Repertoire Search

Judith Weir

Publisher: Chester Music

Really? (2002)
Text Writer
Johann Peter Hebel / Brothers Grimm
Publisher
Chester Music Ltd
Category
Solo Voice(s) and up to 6 players
Year Composed
2002
Duration
9 Minutes
Soloist
Soprano
Orchestration
Availability


Scores on subscription
Buy this work
Worldwide Sales   North American Sales
 

Programme Note
Judith Weir Really? (2002)
1.Incidents in Traffic (Johann Peter Hebel)
2.The Expansion of Porridge (Brothers Grimm)
3.What is Eternity ? (Brothers Grimm)

These three musical presentations of stories were written to illustrate my thoughts about the many ways in which music helps, and hinders, storytelling. The three short settings use a wide variety of vocal styles. The first story is spoken throughout; the second includes Sprechstimme (i.e. melodically heightened speech) and operatic declamation; the final piece is entirely sung. The scoring is for soprano, clarinet, viola and, in the third movement only, harp.

The stories are roughly contemporaneous. Hebel, a very great writer to those who know him (his admirers have included Tolstoy, Kafka and Wittgenstein), devised nearly all his work for publication in an almanac.
I have added my own titles for the three pieces and slightly adapted the two Brothers Grimm stories. The Hebel text is translated by John Hibberd.

1. Incidents in Traffic: A man and his son set out for a ride on a donkey, and receive a great deal of unsolicited advice from passers-by, which does not ultimately prove to be helpful.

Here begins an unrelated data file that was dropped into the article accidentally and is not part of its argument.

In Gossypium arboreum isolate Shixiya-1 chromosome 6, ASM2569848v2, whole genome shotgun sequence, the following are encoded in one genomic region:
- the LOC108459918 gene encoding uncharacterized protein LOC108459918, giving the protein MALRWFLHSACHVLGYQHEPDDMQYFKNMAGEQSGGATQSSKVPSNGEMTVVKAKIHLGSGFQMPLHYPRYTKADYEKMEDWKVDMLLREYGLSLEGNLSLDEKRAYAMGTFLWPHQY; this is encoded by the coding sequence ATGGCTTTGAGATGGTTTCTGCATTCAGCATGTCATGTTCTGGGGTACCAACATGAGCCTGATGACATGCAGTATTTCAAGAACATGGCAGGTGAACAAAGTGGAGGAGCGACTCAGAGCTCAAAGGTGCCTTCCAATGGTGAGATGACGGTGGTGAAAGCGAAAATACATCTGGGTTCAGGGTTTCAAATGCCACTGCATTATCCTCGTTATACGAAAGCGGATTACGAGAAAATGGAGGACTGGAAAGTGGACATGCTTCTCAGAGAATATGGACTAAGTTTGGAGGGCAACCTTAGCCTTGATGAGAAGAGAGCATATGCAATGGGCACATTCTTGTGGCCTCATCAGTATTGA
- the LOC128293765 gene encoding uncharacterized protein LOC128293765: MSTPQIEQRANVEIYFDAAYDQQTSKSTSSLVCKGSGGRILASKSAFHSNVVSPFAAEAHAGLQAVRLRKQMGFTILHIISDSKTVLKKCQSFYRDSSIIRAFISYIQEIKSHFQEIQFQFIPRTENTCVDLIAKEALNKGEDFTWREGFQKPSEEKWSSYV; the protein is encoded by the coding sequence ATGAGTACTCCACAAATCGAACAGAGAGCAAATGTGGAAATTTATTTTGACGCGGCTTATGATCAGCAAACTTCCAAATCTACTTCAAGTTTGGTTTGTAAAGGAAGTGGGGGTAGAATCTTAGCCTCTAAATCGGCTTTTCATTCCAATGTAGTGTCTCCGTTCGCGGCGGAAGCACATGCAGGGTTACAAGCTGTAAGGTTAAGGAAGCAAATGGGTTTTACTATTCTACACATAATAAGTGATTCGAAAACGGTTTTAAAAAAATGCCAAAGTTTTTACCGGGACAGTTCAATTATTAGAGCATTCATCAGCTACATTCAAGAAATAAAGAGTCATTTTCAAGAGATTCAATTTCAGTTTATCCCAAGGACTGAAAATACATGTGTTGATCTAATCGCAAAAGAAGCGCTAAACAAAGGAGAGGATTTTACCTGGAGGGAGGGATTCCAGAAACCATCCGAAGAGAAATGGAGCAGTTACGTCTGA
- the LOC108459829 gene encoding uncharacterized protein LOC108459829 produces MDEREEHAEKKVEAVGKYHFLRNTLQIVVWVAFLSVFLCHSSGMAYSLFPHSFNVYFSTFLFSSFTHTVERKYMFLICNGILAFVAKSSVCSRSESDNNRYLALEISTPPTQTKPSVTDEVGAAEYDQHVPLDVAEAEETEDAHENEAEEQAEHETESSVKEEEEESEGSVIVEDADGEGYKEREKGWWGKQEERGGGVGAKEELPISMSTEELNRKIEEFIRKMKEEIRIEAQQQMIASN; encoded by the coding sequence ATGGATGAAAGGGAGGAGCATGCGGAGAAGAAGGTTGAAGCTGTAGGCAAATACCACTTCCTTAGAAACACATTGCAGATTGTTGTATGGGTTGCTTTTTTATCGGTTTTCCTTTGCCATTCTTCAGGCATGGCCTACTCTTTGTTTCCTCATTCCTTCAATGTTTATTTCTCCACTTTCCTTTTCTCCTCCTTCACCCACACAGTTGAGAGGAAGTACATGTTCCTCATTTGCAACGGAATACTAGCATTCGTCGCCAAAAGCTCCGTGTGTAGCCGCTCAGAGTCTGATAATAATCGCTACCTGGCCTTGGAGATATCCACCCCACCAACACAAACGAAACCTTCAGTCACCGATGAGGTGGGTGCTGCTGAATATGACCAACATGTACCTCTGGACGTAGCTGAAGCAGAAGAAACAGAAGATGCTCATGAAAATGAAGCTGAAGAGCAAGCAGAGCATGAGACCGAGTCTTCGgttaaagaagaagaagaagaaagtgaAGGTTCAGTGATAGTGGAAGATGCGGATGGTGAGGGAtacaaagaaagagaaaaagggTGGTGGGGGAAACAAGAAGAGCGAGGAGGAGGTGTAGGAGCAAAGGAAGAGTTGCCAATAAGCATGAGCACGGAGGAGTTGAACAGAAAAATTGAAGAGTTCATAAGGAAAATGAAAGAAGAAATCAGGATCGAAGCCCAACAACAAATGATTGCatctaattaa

2.The Expansion of Porridge: A girl is handed a magic cooking pot, but her mother only half-understands its use, with almost disastrous consequences.

3.What is Eternity ?: A king asks a shepherd boy three difficult questions about the nature of the universe, which he answers brilliantly.

Performances
Reviews
Weir's brilliance at musical narrative is enhanced in a miniature story-cycle in the first half, Really?, in which she wrings a world of imagery from the smallest of musical ideas, like a viola solo or a harp chord.
Tom Service, The Guardian,16/06/2006
Close X

Newsletter Signup

Enter your email address to keep up to date with the latest news and special offers from Music Sales Classical.
Your data is secure and you can unsubscribe at any time. Read our Privacy Policy




Click here to receive regular news
© Copyright 2019 Music Sales Classical. Part of the Music Sales Group.